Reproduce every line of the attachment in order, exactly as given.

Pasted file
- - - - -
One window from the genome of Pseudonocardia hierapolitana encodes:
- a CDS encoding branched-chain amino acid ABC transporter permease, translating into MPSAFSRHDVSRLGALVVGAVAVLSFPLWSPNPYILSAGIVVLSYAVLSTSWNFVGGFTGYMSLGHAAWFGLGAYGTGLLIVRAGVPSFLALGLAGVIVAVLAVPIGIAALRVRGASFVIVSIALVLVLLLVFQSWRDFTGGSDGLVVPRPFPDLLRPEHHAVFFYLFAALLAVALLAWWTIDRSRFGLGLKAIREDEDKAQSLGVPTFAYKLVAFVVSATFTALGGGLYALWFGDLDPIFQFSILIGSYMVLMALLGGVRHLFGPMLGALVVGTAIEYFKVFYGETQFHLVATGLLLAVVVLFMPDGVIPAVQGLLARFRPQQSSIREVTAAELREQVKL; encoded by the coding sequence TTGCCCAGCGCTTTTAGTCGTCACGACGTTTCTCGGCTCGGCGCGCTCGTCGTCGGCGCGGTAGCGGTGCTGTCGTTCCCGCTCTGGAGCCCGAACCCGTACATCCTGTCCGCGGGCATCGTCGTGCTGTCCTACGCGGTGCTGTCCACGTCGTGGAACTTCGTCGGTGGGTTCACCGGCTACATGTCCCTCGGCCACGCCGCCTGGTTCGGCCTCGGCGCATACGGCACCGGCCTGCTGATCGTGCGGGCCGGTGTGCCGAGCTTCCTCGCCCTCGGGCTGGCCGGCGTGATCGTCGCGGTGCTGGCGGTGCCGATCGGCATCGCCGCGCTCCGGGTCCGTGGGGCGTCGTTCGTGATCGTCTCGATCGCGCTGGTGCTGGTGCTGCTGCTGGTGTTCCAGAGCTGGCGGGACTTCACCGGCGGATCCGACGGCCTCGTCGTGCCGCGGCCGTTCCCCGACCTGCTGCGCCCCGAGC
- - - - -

One window from the genome of Pseudonocardia hierapolitana encodes:
- a CDS encoding branched-chain amino acid ABC transporter permease, translating into MPSAFSRHDVSRLGALVVGAVAVLSFPLWSPNPYILSAGIVVLSYAVLSTSWNFVGGFTGYMSLGHAAWFGLGAYGTGLLIVRAGVPSFLALGLAGVIVAVLAVPIGIAALRVRGASFVIVSIALVLVLLLVFQSWRDFTGGSDGLVVPRPFPDLLRPEHHAVFFYLFAALLAVALLAWWTIDRSRFGLGLKAIREDEDKAQSLGVPTFAYKLVAFVVSATFTALGGGLYALWFGDLDPIFQFSILIGSYMVLMALLGGVRHLFGPMLGALVVGTAIEYFKVFYGETQFHLVATGLLLAVVVLFMPDGVIPAVQGLLARFRPQQSSIREVTAAELREQVKL; encoded by the coding sequence TTGCCCAGCGCTTTTAGTCGTCACGACGTTTCTCGGCTCGGCGCGCTCGTCGTCGGCGCGGTAGCGGTGCTGTCGTTCCCGCTCTGGAGCCCGAACCCGTACATCCTGTCCGCGGGCATCGTCGTGCTGTCCTACGCGGTGCTGTCCACGTCGTGGAACTTCGTCGGTGGGTTCACCGGCTACATGTCCCTCGGCCACGCCGCCTGGTTCGGCCTCGGCGCATACGGCACCGGCCTGCTGATCGTGCGGGCCGGTGTGCCGAGCTTCCTCGCCCTCGGGCTGGCCGGCGTGATCGTCGCGGTGCTGGCGGTGCCGATCGGCATCGCCGCGCTCCGGGTCCGTGGGGCGTCGTTCGTGATCGTCTCGATCGCGCTGGTGCTGGTGCTGCTGCTGGTGTTCCAGAGCTGGCGGGACTTCACCGGCGGATCCGACGGCCTCGTCGTGCCGCGGCCGTTCCCCGACCTGCTGCGCCCCGAGC